MGS MOC Release No. MOC2-189, 15 November 1999
It is spring in the southern hemisphere of Mars, and the region shown here has recently emerged from beneath a winter coating of frost. Patches of frost (bright material) remain in the cracks that make up the edges of each polygon in the picture. The image covers a narrow strip of martian terrain only 1.5 km (0.9 mi) across at a resolution of 3 meters (10 ft) per pixel.
Polygons such as these are common in Earth's arctic and antarctic regions (see descriptions of Antarctic research and Antarctic pictures), and they usually indicate the presence of ice (i.e., frozen water) in the ground. Polygons form from the cycle of freezing and thawing of ground ice over the course of years, decades, and centuries. The fact that polygons are found on all surfaces in the Malea Planum scene shown here indicates that the ice is not too deeply buried because only a thin veneer (a few meters--or yards) of material appears to have covered the crater at the top of the scene.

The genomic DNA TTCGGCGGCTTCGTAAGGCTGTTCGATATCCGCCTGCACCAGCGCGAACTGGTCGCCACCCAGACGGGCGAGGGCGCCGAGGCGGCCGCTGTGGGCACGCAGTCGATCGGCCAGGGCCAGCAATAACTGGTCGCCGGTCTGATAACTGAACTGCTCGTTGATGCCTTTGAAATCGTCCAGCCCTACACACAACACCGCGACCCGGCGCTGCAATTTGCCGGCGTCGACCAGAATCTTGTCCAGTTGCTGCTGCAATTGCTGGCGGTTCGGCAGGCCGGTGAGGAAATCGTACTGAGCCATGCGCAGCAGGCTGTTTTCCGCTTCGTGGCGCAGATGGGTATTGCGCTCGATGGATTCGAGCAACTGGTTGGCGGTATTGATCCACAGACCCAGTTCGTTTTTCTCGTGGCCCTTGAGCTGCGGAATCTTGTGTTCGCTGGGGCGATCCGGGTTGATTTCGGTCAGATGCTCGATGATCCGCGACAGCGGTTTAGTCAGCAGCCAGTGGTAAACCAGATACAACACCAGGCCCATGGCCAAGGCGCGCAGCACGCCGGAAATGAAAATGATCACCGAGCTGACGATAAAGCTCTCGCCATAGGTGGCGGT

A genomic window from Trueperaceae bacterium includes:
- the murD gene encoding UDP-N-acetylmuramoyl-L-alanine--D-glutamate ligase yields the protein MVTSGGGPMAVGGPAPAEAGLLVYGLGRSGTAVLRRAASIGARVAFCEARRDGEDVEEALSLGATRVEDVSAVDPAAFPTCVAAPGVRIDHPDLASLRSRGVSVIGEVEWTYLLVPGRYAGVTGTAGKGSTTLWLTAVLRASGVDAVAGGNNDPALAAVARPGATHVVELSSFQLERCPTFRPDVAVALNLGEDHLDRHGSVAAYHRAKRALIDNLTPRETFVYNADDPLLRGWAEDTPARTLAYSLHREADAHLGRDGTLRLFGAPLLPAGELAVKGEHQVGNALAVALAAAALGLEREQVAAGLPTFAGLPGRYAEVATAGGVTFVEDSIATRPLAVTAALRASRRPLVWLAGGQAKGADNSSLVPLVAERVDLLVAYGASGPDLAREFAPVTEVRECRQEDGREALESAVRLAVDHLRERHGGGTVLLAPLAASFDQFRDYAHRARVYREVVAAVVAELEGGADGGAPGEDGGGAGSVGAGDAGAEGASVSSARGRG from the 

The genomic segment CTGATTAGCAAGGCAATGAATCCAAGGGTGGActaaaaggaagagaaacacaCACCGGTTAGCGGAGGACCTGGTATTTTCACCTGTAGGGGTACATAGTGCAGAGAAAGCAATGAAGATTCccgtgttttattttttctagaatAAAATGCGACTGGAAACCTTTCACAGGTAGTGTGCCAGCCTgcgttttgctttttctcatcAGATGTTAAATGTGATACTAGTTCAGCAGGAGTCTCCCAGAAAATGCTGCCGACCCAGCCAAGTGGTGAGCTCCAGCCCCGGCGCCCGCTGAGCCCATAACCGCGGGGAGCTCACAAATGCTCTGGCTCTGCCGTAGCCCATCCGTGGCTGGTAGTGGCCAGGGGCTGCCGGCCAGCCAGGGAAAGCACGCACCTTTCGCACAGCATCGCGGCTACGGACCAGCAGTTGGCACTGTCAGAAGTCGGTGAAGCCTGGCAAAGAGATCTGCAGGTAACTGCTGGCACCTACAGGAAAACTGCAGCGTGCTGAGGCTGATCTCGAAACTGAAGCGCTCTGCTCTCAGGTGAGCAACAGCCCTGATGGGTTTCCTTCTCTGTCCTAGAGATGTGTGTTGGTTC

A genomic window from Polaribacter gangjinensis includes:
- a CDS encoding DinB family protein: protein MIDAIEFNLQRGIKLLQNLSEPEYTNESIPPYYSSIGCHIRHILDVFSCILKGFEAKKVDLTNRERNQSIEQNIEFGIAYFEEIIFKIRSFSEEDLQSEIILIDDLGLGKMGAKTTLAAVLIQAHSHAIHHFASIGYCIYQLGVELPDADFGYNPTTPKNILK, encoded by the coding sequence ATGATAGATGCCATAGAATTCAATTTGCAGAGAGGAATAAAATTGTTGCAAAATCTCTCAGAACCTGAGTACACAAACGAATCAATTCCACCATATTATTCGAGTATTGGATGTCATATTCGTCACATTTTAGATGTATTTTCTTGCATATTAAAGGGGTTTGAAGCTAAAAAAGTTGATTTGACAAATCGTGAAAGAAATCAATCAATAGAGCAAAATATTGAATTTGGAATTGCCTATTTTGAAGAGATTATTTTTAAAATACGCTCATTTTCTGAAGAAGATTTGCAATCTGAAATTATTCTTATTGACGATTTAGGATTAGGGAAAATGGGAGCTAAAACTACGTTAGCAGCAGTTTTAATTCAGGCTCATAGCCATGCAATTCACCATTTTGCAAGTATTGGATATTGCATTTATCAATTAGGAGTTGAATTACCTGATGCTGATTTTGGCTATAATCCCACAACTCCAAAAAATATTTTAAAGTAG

Image credit: NASA/JPL/Malin Space Science Systems
Other MGS MOC views of arctic- and antarctic-style polygons:
Malin Space Science Systems and the California Institute of Technology built the MOC using spare hardware from the Mars Observer mission. MSSS operates the camera from its facilities in San Diego, CA. The Jet Propulsion Laboratory's Mars Surveyor Operations Project operates the Mars Global Surveyor spacecraft with its industrial partner, Lockheed Martin Astronautics, from facilities in Pasadena, CA and Denver, CO.
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